(1) I have, but what I realize is that in the department I work at (It's a big company) most people don't do much "innovation", since the products have already been design, which is how I got this job in the first place, whatever's to do in my company is really just sustaining work and any innovation occur in improving the manufacturing process. Which I have come to realize that it is not something I want to do, I want to be a product designer, but not just designing fixture and simple mechanical parts, but dynamical systems design and analysis, so you might be right, maybe it is only the job that I am working in doesn't interest me, I have applied to a pretty competitive school so it is not certain rather or not I will be admitted , hence I have been applying for jobs that interest me.

    (2)there are lots you can do, which is why I have also been exploring opportunities within the company in different departments for more options, but as i said the real job market is in the manfucaturing engineering field right now so the jobs im seeking are probably not hiring at the moment.

    (3) Yes I have, and that is probably the "backup" plan you are referring to in case I don't get accepted into school again.

    I do have a really high interest and I have shown promise in mathematics in the past, I am well aware of the difference in natrue of engienering math and pure math, and I must say I am looking at something in between, something that's practical , applied mathematics perhaps.
  5. Apr 29, 2015 #4


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    What? You thought you'd be in charge by now? You've still got a lot to learn, about your job and about your profession. They only teach you enough in school to get into trouble in the real world.

    This is called "gaining experience". Have you thought that maybe your employers are trying to size you up, by giving you some simple tasks to complete before turning you loose on more advanced work?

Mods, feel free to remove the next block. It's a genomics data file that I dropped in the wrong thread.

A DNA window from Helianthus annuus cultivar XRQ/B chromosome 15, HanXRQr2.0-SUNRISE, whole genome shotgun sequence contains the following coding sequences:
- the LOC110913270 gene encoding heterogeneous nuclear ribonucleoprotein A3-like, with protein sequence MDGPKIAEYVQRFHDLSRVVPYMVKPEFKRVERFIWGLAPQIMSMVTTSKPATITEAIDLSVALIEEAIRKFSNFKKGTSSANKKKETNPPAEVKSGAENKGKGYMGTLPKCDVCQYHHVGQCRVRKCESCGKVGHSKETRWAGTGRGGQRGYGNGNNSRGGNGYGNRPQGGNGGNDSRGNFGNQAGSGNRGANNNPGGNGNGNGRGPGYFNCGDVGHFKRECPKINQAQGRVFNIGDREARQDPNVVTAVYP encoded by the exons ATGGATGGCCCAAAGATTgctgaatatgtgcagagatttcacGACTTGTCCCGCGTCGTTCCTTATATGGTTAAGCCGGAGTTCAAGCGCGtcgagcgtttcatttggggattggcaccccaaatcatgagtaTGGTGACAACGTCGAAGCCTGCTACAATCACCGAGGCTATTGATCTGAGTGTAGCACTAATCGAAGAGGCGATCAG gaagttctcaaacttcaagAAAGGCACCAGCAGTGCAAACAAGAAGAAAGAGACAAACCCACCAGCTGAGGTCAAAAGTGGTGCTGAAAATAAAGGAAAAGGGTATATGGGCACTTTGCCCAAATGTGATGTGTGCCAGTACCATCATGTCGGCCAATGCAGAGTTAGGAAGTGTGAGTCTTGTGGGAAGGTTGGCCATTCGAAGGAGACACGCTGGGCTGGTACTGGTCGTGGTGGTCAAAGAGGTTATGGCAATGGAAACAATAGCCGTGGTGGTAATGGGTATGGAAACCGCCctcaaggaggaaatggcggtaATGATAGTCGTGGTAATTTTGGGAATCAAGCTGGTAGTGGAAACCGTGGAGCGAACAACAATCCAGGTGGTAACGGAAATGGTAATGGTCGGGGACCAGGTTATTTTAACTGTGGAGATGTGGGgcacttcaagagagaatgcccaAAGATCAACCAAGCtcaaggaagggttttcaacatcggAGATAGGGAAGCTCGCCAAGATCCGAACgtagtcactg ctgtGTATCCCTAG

Remember, the only thing you brought to the workplace when you took this job was your college grades. Your employer knows very little about how well you understood what you studied in school and is trying to see if you have the drive and desire to prove that you want to do a good job. From your comments so far, I would have my doubts about this.

    Every engineer goes through this phase during his or her first job. It's not like your experience is unusual or atypical.

    If the answers you get to your questions are ambiguous, do you ask follow up questions? Do you do any research on your own to find out the answers, separate from the discussions you have with your managers and other co-workers?

    In any job, there is going to be a certain amount of routine work that needs to be done, stuff that no one questions in depth.

    Boredom can occur in many jobs at different times. Few engineering outfits will turn green engineers loose on doing major design work unless they have no alternative, or are able to assign a senior engineer to supervise, which is unlikely, since the senior engineers probably already have many other duties to attend to.

    It's not clear how you "know" that your experience as a junior engineer is not typical of most in the field.

    So, instead of sticking with your present career, which by your own admission pays well for someone just out of school with zero experience, you want to chuck it into the dustbin, go back to school and train for a largely academic career whose job prospects, not to mention salary, are probably going to be worse than those in your present profession?

    Even in academia, the junior math professor gets the scut work, teaching introductory classes, grading papers, and such. You have to put in your time before you get considered for a full professorship, and then you'll probably have to wait for one of the senior professors to leave the faculty before a position opens up (See: tenure).